Moncure Daniel Conway.

George Washington's Rules of Civility Traced to their Sources and Restored by Moncure D. Conway online

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importante, ny en choses honteuses. Si vous trouuez bon de railler,
gardez vous bien de mordre, & bien plus de déchirer comme un chien.
Que les bons-mots & les rencontres soient tirées du suiet, que les
vns & les autres ayent leur gentillesse & leur pointe, sans attirer
l'indignation de personne. Que les plaisanteries ne soient point
comme celles des bouffons, qui font rire par des representations
extrauagantes, & des actions deshonnestes: si vous rencontrez
ioliment, si vous donnez quelque bon-mot, en faisant rire les
autres, empeschez-vous-en, le plus qu'il vous sera possible.

Do not divert yourself with _equivoques_, either in important or in
mean matters. If you find good occasion for a joke, be careful not
to bite, still less to tear, like a dog. Witticisms and repartee
should be to the point, and should have elegance and
appropriateness without exciting the indignation of any. Do not let
your pleasantries degenerate into those of buffoons, who raise
laughter by extravagant representations and indecent action. If you
are clever in repartee, if you say a good thing, manage if
possible, in making others laugh, to abstain from it yourself.


48th. Wherein wherein you reprove Another be unblameable yourself; for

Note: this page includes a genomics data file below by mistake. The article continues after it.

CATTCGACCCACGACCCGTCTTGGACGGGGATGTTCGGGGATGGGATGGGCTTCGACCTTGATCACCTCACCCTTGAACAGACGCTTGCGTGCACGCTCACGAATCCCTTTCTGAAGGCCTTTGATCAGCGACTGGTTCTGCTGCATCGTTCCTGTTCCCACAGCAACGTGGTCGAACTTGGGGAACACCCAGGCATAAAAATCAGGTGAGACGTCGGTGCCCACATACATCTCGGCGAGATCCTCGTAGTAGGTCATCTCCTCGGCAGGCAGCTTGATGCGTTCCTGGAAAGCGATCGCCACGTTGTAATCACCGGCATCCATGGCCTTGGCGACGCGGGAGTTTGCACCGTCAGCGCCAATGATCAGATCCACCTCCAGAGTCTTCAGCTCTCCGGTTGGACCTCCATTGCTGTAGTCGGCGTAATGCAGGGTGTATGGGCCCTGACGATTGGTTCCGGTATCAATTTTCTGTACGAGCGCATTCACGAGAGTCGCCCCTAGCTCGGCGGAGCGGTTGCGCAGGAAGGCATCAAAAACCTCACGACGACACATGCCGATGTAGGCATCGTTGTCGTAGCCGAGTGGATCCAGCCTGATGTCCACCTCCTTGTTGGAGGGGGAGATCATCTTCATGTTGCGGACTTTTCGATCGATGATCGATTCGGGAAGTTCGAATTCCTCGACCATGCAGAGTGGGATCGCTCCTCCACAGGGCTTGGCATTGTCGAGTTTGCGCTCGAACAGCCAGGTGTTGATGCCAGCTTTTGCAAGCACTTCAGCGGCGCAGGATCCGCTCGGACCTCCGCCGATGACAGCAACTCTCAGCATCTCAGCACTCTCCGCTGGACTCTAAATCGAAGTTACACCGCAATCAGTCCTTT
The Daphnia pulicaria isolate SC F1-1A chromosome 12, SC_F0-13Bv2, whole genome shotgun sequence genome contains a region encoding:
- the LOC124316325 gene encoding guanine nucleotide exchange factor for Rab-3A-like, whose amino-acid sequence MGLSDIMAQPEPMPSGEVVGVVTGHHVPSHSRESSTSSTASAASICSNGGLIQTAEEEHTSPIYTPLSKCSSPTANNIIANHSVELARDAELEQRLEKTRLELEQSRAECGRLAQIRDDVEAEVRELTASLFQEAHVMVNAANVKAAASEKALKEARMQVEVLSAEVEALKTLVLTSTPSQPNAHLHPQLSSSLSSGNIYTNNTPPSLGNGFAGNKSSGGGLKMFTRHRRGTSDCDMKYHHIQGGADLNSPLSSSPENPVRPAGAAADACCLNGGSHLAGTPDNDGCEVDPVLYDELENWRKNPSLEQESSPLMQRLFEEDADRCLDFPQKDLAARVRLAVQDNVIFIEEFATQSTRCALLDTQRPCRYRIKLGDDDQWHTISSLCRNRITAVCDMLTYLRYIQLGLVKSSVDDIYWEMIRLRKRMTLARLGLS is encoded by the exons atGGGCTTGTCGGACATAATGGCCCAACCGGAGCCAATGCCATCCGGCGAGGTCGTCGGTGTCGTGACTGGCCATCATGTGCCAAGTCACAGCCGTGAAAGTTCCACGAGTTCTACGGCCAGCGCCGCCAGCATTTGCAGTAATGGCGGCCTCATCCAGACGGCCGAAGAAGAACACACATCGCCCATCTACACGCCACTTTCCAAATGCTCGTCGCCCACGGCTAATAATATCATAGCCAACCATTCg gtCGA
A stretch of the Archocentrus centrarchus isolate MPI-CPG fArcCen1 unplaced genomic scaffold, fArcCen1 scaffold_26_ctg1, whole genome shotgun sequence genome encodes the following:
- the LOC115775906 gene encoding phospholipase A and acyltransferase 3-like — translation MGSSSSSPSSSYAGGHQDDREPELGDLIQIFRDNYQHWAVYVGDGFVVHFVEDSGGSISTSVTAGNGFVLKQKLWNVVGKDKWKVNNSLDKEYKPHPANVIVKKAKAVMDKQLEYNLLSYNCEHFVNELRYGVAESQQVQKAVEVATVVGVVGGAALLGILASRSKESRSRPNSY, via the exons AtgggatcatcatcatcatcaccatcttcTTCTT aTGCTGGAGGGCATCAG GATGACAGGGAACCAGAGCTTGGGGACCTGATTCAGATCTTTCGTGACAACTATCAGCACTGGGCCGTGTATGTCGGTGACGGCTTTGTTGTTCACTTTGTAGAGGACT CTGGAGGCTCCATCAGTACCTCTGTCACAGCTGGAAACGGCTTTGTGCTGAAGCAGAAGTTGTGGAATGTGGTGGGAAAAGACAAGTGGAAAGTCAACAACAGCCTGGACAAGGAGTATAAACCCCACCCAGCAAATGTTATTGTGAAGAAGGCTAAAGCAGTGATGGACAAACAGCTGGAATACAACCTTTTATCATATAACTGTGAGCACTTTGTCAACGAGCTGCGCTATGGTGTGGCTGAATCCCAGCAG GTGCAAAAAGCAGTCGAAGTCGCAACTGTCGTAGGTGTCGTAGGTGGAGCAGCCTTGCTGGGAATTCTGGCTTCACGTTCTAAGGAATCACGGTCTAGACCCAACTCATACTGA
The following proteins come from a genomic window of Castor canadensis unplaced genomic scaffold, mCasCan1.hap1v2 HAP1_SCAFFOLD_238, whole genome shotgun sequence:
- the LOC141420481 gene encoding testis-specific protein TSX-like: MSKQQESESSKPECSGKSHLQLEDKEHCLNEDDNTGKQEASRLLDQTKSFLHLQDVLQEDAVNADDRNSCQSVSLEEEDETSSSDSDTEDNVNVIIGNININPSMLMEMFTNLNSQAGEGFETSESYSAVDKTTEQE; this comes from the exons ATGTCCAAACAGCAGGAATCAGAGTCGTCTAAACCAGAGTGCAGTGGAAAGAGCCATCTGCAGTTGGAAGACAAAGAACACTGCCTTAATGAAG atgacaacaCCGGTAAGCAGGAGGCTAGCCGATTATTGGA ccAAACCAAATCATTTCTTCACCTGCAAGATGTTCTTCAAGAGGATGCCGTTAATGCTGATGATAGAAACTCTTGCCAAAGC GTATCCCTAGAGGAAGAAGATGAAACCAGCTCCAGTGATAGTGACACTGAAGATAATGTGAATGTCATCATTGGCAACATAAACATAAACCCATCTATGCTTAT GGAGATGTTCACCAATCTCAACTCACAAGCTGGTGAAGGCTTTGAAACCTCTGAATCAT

example is is more prevalent than Precepts

Hawkins iii. 8. Be sure thy conversation be in that poynt vertuous,
wherein thou art desirous to retaine another, least thy Actions
render thy advice unprofitable. Since the ratification of any
advice is the serious prosecution of that vertue. For example hath
ever been more prevalent than precept.


49th. Use no Reproachfull Language against any one neither Curse nor
Revile

Hawkins iii. 11. Use no reproachfull language against any man, nor
Curse, or Revile. For improperations and imprecations will rather
betray thy affections than in any manner, hurt him against whom
thou utters them.


[5]0th. Be not hasty to believe flying Reports to the Disparagement of
any

Hawkins iii. 10. Thou oughtest not too suddenly to believe a flying
Rumour of a friend, or any other. But let charity guid thy
judgment, untill more certainty: for by this meanes thou securest
his Reputation, and frees thy self of rashness.


51st. Wear not your Cloths, foul, unript or Dusty but See they be
Brush'd once every day at least and take heed that you approach not to
any Uncleanness

Chapter v. 4. Que vos habits ne demeurent point sales, déchirez,
couuerts de poussiere, ou pelez. Qu'ils soient tous les iours du
moins vne fois nettoyez auec les époussettes. Et prenez bien garde
aussi en quel lieu vous vous assoirez, où vous vous mettrez à
genoux, où vous vous accouderez, que le lieu ne soit point
malpropre, ny reply d'immondices. Ne portez point le manteau sur le
bras, à l'imitation des Fanfarons. Et mettant bas ou vostre robbe,
ou vôtre mãteau, pliez les bien proprement & adroitement, & prenez
bien garde où vous les posez.

Do not let your clothes be dirty, torn, covered with dust or
threadbare. Have them brushed at least once a day. And take care
also in what place you sit down, or kneel, or rest your elbows,
that it be not unfit or filthy. Do not carry your cloak over your
arm after the manner of swaggerers. And when you take off your coat
or cloak, fold them neatly and carefully, and take care where you
put them.


[Sidenote: 'Accomodate nature' is a phrase from a precept in Hawkins
concerning apparel.]

52nd. In your Apparel be Modest and endeavour to accomodate Nature,
rather than to procure Admiration keep to the Fashion of your equals
Such as are Civil and orderly with respect to Times and Places

Chapter v. 5. Choisissez tousiours des habits semblables à ceux de